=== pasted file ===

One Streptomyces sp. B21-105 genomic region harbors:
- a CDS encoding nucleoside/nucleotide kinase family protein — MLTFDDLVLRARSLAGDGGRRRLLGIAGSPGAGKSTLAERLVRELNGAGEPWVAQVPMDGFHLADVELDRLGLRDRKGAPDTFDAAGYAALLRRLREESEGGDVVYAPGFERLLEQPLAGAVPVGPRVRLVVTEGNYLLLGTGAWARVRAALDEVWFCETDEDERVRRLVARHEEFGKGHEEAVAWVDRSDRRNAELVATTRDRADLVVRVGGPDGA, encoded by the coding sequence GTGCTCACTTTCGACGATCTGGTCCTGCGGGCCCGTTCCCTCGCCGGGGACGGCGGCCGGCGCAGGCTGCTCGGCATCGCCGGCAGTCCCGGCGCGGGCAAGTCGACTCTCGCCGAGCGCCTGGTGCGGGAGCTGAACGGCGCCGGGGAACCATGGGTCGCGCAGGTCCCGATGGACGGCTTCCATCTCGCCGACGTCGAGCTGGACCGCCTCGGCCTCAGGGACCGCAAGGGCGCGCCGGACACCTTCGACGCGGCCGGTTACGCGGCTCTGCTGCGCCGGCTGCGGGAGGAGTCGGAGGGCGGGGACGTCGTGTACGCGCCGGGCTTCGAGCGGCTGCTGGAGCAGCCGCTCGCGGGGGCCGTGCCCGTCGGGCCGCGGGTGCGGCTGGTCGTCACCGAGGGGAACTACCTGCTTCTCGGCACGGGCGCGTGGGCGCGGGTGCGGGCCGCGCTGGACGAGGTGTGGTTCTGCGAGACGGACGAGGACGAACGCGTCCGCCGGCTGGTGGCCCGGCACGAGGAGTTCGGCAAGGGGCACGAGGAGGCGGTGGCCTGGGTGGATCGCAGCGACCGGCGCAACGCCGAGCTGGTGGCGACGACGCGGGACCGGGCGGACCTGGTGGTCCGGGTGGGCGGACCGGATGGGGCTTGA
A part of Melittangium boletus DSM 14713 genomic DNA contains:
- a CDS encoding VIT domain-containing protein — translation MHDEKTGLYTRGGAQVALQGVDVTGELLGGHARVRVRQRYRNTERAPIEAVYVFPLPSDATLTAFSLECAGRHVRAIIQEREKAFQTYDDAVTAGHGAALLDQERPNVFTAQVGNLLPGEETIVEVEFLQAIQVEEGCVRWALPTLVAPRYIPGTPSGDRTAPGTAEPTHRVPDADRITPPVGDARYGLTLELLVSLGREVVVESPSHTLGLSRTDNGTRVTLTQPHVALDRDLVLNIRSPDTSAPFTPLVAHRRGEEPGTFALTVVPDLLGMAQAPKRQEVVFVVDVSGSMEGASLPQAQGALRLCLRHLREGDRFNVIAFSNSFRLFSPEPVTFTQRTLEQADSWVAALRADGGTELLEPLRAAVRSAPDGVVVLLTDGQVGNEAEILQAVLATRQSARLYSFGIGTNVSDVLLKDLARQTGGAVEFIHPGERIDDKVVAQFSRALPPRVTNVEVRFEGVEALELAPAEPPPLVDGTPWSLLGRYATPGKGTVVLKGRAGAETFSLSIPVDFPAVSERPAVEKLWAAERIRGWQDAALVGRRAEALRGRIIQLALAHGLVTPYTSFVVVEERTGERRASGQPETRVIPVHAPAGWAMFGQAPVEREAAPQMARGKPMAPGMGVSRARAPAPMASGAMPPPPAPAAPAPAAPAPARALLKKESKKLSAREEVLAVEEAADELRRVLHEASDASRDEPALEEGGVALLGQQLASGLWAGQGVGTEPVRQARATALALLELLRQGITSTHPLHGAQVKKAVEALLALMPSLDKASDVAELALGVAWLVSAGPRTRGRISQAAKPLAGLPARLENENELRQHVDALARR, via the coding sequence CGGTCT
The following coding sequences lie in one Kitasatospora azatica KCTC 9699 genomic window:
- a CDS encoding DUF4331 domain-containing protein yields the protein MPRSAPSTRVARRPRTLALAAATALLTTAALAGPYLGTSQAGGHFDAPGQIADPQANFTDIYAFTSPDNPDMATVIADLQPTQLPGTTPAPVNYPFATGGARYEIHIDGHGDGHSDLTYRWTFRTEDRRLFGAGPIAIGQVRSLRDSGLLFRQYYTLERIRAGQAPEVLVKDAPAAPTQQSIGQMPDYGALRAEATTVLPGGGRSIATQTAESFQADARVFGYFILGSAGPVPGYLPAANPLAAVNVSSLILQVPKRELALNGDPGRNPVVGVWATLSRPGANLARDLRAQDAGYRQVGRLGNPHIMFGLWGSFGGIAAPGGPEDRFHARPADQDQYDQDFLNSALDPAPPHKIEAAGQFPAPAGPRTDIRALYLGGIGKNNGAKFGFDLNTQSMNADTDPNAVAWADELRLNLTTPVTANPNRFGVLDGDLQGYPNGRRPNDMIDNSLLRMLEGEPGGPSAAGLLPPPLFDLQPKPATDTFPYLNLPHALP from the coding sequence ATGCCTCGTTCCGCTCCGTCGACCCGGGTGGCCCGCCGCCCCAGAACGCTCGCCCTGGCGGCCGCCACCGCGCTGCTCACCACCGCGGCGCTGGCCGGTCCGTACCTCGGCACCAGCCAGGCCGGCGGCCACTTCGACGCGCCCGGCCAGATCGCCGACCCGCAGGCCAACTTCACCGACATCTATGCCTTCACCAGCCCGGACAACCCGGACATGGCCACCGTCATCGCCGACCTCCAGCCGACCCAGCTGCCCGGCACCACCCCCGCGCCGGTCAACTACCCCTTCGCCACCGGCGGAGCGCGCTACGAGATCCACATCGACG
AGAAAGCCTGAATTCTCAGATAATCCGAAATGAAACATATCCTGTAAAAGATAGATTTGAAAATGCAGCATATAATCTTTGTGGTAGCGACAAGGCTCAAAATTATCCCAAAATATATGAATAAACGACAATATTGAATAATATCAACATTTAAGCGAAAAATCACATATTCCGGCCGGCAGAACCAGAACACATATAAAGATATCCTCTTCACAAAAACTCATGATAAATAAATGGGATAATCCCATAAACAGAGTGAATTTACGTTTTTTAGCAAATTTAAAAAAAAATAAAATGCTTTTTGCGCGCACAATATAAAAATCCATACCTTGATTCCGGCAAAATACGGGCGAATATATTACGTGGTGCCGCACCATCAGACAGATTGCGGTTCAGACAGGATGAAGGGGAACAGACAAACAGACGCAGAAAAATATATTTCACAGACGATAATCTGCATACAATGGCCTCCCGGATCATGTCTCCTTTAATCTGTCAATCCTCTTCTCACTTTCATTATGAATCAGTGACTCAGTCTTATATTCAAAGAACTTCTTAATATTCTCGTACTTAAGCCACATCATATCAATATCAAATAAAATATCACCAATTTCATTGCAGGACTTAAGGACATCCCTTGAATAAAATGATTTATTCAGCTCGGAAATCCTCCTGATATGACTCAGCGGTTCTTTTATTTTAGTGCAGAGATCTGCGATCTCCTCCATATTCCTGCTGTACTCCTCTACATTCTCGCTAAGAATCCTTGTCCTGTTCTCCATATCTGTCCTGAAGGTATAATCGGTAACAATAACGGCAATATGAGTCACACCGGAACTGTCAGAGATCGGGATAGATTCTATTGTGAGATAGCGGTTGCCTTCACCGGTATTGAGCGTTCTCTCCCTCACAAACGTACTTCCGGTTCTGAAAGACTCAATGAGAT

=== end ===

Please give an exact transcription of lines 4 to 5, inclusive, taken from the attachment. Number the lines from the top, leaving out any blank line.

- a CDS encoding VIT domain-containing protein — translation MHDEKTGLYTRGGAQVALQGVDVTGELLGGHARVRVRQRYRNTERAPIEAVYVFPLPSDATLTAFSLECAGRHVRAIIQEREKAFQTYDDAVTAGHGAALLDQERPNVFTAQVGNLLPGEETIVEVEFLQAIQVEEGCVRWALPTLVAPRYIPGTPSGDRTAPGTAEPTHRVPDADRITPPVGDARYGLTLELLVSLGREVVVESPSHTLGLSRTDNGTRVTLTQPHVALDRDLVLNIRSPDTSAPFTPLVAHRRGEEPGTFALTVVPDLLGMAQAPKRQEVVFVVDVSGSMEGASLPQAQGALRLCLRHLREGDRFNVIAFSNSFRLFSPEPVTFTQRTLEQADSWVAALRADGGTELLEPLRAAVRSAPDGVVVLLTDGQVGNEAEILQAVLATRQSARLYSFGIGTNVSDVLLKDLARQTGGAVEFIHPGERIDDKVVAQFSRALPPRVTNVEVRFEGVEALELAPAEPPPLVDGTPWSLLGRYATPGKGTVVLKGRAGAETFSLSIPVDFPAVSERPAVEKLWAAERIRGWQDAALVGRRAEALRGRIIQLALAHGLVTPYTSFVVVEERTGERRASGQPETRVIPVHAPAGWAMFGQAPVEREAAPQMARGKPMAPGMGVSRARAPAPMASGAMPPPPAPAAPAPAAPAPARALLKKESKKLSAREEVLAVEEAADELRRVLHEASDASRDEPALEEGGVALLGQQLASGLWAGQGVGTEPVRQARATALALLELLRQGITSTHPLHGAQVKKAVEALLALMPSLDKASDVAELALGVAWLVSAGPRTRGRISQAAKPLAGLPARLENENELRQHVDALARR, via the coding sequence CGGTCT
The following coding sequences lie in one Kitasatospora azatica KCTC 9699 genomic window: